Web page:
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'The Artist' takes top honors at Oscars

Silent film wins three top categories; Malick's ‘Tree of Life' shut out

Charles Ealy
Rose Byrne and Melissa McCarthy of 'Bridesmaids' drink a toast to Martin Scorsese as they present an award Sunday night.

"The Artist," which came out of seemingly nowhere at the Cannes Film Festival in May and wowed critics with its black-and-white silent homage to early Hollywood, won the Oscar for best picture Sunday night the first silent film to do so since "Wings" won at the inaugural Academy Awards ceremony in 1929.

"The Artist" also won Oscar gold for French director Michel Hazanavicius as well as for actor Jean Dujardin, who plays a famous silent movie star who falls on hard times after the rise of the talkies. Overall, "The Artist" took home five Oscars, including original score and costume design.

"The Artist" beat two movies with Texas ties in the best picture race — "The Tree of Life," directed by Austin's Terrence Malick, and the Southern racial drama "The Help," produced by part-time Austinite Brunson Green.

But Octavia Spencer, who plays a brassy maid in 1960s Mississippi in "The Help," won for supporting actress and gave a tearful acceptance speech, thanking Green and others.

Meryl Streep, who played former British Prime Minister Margaret Thatcher in "The Iron Lady," won best actress. Before the show, she held the Oscar record with 17 acting nominations, and with Sunday's win, she now has three Oscars.

Christopher Plummer, 82, became the oldest acting Oscar winner ever, earning supporting honors for his role as a gay father who comes out of the closet and faces death with humor in "The Beginners."

"You're only two years older than me, darling," Plummer said, addressing his Oscar statue in this 84th year of the awards. "Where have you been all my life? I have a confession to make. When I first emerged from my mother's womb, I was already rehearsing my Oscar speech."

The previous oldest winner was best-actress recipient Jessica Tandy for "Driving Miss Daisy," at age 80.

Martin Scorsese's "Hugo," which went into the evening with 11 nominations — the most of any film — won five Oscars: art direction, cinematography, sound editing, sound mixing and visual effects.

The "Hugo" award for cinematography eliminated the best chance of victory for "The Tree of Life," with Robert Richardson beating Emmanuel "Chivo" Lubezki.

Gore Verbinski's "Rango," featuring the voices of Johnny Depp and Timothy Olyphant, won the animated feature Oscar.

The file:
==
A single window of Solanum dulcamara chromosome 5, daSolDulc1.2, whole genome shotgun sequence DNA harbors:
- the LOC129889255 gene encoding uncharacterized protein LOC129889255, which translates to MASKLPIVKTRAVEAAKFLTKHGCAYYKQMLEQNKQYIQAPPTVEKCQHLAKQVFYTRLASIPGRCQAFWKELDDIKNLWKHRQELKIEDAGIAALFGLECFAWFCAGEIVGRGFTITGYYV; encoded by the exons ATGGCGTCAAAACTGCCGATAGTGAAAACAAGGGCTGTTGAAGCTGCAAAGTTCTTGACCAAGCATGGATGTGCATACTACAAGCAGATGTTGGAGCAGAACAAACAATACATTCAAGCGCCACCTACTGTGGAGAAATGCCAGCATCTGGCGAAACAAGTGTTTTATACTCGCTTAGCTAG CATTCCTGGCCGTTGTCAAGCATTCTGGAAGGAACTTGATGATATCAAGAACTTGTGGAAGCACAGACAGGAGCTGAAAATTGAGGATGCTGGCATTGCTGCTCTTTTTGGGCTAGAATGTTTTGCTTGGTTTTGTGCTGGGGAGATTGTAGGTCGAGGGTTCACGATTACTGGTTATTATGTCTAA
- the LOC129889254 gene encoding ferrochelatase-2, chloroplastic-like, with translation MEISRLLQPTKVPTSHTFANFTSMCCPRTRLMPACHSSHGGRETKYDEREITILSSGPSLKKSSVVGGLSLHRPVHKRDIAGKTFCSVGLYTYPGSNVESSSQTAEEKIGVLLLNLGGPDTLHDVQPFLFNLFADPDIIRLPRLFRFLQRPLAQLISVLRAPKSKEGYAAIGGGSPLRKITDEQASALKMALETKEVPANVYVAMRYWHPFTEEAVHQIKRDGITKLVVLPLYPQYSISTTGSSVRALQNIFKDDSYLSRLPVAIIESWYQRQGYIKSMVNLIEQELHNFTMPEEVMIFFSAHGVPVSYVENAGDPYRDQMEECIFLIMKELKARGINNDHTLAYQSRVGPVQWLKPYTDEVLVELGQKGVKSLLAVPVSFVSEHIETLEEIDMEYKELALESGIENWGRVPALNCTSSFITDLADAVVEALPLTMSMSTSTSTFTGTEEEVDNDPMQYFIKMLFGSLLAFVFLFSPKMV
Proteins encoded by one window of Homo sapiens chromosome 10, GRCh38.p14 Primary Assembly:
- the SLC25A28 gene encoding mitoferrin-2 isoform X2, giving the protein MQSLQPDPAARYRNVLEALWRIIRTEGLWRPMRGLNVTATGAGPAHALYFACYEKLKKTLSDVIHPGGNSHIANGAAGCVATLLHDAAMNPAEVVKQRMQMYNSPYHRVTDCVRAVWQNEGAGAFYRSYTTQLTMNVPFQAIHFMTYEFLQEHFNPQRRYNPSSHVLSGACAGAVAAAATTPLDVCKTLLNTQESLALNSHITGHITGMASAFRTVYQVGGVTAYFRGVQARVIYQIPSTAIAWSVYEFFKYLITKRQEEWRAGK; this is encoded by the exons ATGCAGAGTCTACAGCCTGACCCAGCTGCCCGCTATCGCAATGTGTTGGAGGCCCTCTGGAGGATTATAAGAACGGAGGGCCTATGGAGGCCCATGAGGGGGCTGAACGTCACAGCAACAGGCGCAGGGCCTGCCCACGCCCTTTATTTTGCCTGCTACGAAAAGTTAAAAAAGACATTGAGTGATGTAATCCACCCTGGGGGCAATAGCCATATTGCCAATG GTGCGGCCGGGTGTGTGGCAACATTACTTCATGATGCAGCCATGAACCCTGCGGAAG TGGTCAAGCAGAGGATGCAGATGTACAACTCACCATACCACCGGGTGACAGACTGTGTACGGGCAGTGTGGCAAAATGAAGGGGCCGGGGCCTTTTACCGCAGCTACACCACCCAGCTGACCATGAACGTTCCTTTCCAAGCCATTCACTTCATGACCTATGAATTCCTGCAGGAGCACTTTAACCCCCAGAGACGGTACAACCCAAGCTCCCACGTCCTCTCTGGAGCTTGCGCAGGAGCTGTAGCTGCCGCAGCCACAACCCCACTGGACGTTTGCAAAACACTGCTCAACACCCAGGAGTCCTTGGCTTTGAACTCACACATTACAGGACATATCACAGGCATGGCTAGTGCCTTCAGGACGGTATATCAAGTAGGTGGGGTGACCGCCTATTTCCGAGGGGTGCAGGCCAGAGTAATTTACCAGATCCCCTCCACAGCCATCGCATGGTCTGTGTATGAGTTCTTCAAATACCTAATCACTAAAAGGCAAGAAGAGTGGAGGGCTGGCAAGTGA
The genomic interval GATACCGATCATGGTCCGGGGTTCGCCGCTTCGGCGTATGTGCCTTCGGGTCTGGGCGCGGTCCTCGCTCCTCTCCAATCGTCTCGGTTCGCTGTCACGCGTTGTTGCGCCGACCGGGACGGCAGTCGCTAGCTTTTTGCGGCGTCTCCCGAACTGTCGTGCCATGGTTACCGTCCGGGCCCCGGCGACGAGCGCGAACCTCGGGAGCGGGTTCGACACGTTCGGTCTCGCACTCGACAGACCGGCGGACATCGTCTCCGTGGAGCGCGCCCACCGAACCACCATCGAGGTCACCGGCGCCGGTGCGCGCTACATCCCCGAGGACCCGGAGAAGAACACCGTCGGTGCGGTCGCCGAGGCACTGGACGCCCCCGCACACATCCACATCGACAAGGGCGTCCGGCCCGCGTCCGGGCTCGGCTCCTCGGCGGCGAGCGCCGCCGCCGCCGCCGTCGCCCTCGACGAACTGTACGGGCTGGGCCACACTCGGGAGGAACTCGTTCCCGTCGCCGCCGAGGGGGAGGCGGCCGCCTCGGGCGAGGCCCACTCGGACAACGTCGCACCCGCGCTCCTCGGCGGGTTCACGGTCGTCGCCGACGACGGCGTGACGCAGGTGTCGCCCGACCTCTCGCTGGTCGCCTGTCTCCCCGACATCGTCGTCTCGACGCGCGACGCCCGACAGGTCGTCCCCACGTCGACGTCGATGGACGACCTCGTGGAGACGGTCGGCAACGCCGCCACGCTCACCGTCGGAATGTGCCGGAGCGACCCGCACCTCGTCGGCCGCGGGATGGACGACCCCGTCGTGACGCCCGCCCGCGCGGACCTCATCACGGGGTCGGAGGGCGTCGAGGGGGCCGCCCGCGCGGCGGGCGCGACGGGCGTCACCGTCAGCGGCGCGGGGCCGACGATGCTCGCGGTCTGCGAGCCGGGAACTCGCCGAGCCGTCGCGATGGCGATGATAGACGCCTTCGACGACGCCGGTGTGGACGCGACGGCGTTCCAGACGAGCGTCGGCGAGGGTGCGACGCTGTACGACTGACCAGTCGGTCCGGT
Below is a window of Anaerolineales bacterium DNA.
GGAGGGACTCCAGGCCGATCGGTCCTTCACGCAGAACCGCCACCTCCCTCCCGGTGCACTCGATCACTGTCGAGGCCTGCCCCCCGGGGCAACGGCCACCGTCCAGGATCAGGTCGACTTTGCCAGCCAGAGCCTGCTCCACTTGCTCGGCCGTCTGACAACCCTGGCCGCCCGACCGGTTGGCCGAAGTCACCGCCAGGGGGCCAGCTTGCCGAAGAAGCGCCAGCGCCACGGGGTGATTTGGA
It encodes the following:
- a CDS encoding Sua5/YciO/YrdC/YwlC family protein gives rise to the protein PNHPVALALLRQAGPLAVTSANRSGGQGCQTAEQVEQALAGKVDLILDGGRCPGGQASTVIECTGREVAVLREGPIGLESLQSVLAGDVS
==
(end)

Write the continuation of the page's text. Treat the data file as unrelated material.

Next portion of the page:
The best foreign-language Oscar went to "A Separation," a tale of divided families and cultural conflict, from Iran. It beat Belgium's "Bullhead," which is being distributed by Austin's Drafthouse Films.

Esperanza Spalding, the Austin jazz musician, sang "What a Wonderful World" during the annual "In Memoriam" segment, honoring people in the film industry who died in the past year.

Back as Oscar host for the first time in eight years, Billy Crystal did his signature introduction of the best-picture nominees with a goofy song.

Before his monologue, Crystal appeared in a collection of clips inserting him in scenes from key nominees. The montage included re-creations from some 2011 films featuring Tom Cruise of "Mission: Impossible — Ghost Protocol" and George Clooney's best-picture contender "The Descendants," with the actor planting a kiss on Crystal.

Spoofing a scene from nominee "Midnight in Paris," Justin Bieber told Crystal he was there to bring in the 18-to-24-year-old demographic for the 63-year-old host.

Crystal's return as host seemed appropriate on a night that had Hollywood looking back fondly on more than a century of cinema history.

The top two nominees — "Hugo" and "The Artist" — are both love songs to early cinema.

Add the Marilyn Monroe tale "My Week with Marilyn" — which earned Michelle Williams a best-actress nomination as Hollywood's greatest sex goddess and Kenneth Branagh a supporting-actor nomination as Oscar winner Laurence Olivier — and the show's producers had a ready-made script for a night of fond recollection and backslapping about show business.

But all of the nostalgia added little or no kick to the overall show, which dragged on until about 9:50 p.m. without any of the top awards for picture, director, actor or actress.

Other awards:

Documentary: "Undefeated," which dealt with an underdog high school football team in Memphis and made its world premiere at South by Southwest Film Festival last March. Directed by TJ Martin, Dan Lindsay and Richard Middlemas.

Editing: "The Girl with the Dragon Tattoo."

Makeup: "The Iron Lady."

Original song: "Man or Muppet" from "The Muppets."

Adapted screenplay: "The Descendants," by Alexander Payne, Nat Faxon and Jim Rash.

Original screenplay: "Midnight in Paris," by Woody Allen.

Short, live action: "The Shore," which beat "Time Freak," produced by University of Texas graduate Gigi Causey.

Documentary short: "Saving Face."

Animated short: "The Fantastic Flying Books of Mr. Morris Lessmore."

With additional material from the Los Angeles Times.

cealy@statesman.com; modam@statesman.com